Beating Boredom with Blessings


Dear Rabbi, I hope my question is not too basic. What’s the idea behind saying blessings? Thanks!



  1. No sincere question is too basic or not worthy of asking and answering. A better understanding of many aspects of Jewish life and their application in our daily life is certainly a way to help enhance our quality of life in many ways.

    Many people seem to be bored with their lives. They often look for diversion. Therefore, many pursue “exciting” activities, such as swimming with sharks, bungee jumping and extreme sports. Others obsessively chase whatever is new — fashion, music, or high-tech gadgets.

    This boredom often stems not from a lack of novelty, but from a lack of appreciation of life itself and all the blessings of life. A person who takes pleasure in his very existence, who savors the beauty of the natural world and the richness of human relationships, is unlikely to be bored or take anything for granted. A young child finds the world endlessly fascinating; but too often the sense of wonder erodes in adulthood. Through the recitation of blessings, Judaism tries to help us retain this unspoiled perspective and increases our appreciation of the pleasure and wonder of life.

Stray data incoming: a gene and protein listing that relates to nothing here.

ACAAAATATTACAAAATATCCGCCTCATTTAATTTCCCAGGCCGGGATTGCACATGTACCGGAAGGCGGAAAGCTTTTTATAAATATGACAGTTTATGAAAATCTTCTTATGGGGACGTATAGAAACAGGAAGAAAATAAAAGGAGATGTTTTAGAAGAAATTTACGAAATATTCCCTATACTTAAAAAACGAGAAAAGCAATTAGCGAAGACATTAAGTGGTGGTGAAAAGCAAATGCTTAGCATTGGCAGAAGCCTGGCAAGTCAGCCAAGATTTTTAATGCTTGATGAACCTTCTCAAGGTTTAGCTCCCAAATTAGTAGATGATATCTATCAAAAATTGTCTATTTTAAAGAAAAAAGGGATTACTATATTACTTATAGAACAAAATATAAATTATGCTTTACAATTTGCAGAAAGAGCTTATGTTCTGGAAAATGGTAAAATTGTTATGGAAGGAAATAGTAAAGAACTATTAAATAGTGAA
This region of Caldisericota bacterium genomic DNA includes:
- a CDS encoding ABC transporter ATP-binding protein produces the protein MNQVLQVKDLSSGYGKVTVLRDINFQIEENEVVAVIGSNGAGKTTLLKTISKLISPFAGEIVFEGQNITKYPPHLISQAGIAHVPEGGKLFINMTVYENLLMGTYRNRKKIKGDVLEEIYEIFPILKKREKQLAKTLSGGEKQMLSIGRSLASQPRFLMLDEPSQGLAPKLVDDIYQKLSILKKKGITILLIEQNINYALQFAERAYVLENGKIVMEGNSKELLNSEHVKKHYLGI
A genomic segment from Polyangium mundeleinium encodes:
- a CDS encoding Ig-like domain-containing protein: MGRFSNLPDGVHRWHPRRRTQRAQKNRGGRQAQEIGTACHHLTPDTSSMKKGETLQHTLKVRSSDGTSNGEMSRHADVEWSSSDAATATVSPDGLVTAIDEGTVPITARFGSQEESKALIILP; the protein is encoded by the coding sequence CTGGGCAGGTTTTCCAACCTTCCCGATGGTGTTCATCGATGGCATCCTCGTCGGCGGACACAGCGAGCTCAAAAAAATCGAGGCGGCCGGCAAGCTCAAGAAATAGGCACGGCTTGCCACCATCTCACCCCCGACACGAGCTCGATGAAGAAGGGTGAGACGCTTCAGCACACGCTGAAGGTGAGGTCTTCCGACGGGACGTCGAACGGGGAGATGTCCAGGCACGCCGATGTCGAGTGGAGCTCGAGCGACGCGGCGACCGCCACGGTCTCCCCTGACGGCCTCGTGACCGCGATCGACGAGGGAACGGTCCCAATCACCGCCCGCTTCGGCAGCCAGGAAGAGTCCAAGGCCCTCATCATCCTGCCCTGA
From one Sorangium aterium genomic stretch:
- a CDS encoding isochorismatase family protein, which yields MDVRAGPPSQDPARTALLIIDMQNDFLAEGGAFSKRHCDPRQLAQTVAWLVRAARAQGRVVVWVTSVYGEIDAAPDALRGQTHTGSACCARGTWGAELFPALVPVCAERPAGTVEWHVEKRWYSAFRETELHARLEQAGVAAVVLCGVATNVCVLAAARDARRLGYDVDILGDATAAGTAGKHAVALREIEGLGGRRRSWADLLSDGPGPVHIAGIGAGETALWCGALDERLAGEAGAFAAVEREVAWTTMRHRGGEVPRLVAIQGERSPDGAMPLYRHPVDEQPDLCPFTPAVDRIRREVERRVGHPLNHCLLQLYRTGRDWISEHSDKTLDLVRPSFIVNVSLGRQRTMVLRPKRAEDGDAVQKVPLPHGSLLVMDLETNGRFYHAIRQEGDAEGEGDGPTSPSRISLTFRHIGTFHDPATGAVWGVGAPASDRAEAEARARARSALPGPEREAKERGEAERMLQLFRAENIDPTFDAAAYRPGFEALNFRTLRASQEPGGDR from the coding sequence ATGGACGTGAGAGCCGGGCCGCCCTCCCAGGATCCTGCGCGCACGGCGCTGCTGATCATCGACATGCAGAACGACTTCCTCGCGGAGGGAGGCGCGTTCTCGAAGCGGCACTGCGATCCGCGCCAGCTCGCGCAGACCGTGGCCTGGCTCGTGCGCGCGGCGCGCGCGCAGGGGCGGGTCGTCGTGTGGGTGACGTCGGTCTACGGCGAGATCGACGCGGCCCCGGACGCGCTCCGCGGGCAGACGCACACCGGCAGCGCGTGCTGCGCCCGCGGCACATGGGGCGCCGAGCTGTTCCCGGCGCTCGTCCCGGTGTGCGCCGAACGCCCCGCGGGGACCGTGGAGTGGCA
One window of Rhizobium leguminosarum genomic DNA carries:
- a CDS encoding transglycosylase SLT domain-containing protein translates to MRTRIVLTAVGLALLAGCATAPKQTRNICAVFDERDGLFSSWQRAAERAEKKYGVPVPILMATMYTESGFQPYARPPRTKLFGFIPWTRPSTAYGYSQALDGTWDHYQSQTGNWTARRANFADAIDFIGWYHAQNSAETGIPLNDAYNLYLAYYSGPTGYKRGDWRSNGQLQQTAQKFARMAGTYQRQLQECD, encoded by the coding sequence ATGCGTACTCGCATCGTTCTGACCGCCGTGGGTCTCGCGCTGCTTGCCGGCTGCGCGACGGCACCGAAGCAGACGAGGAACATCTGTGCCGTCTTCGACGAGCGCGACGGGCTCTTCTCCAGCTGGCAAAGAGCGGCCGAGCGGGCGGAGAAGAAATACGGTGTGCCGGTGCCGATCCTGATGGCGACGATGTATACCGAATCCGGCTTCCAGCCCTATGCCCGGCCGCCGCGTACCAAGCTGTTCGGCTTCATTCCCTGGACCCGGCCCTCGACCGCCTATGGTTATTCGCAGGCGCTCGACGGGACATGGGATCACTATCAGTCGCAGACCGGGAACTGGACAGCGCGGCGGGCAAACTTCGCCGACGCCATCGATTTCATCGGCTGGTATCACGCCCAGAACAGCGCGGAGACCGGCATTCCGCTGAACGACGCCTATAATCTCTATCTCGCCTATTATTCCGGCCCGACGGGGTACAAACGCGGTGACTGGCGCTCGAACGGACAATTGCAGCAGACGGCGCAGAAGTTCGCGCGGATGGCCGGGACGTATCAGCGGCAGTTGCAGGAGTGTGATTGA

Rabbi Yehudah Halevy, a 12th-century philosopher and poet, taught, “God wants us to rejoice in the good that He has given us, as the verse states, ‘you shall rejoice in all the good that the Lord your God has given you.’”

    A crucial technique in achieving this goal is enhancing our awareness of what we really have. This is done by saying a prayer of appreciation to God before we benefit from His world and by thanking Him after we enjoy His blessings. These prayers are called berachot, blessings. If we go through each day, understanding the blessings that we recite, we can become happier, more generous people, grateful to God for all His goodness.

    Best wishes from the Team